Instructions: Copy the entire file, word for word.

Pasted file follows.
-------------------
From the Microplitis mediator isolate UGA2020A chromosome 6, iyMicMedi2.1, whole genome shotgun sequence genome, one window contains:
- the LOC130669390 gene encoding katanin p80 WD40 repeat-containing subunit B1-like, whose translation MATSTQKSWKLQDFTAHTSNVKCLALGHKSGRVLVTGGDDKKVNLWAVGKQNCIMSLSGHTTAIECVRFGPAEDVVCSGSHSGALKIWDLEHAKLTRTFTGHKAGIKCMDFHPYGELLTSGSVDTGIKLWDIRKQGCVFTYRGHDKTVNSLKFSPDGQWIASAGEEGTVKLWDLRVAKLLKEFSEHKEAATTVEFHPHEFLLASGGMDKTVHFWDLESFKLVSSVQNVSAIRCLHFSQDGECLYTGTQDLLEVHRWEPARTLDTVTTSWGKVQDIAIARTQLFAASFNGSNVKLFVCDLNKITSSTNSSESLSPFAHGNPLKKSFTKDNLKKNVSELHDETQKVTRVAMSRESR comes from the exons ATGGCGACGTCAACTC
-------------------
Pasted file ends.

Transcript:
From the Microplitis mediator isolate UGA2020A chromosome 6, iyMicMedi2.1, whole genome shotgun sequence genome, one window contains:
- the LOC130669390 gene encoding katanin p80 WD40 repeat-containing subunit B1-like, whose translation MATSTQKSWKLQDFTAHTSNVKCLALGHKSGRVLVTGGDDKKVNLWAVGKQNCIMSLSGHTTAIECVRFGPAEDVVCSGSHSGALKIWDLEHAKLTRTFTGHKAGIKCMDFHPYGELLTSGSVDTGIKLWDIRKQGCVFTYRGHDKTVNSLKFSPDGQWIASAGEEGTVKLWDLRVAKLLKEFSEHKEAATTVEFHPHEFLLASGGMDKTVHFWDLESFKLVSSVQNVSAIRCLHFSQDGECLYTGTQDLLEVHRWEPARTLDTVTTSWGKVQDIAIARTQLFAASFNGSNVKLFVCDLNKITSSTNSSESLSPFAHGNPLKKSFTKDNLKKNVSELHDETQKVTRVAMSRESR comes from the exons ATGGCGACGTCAACTC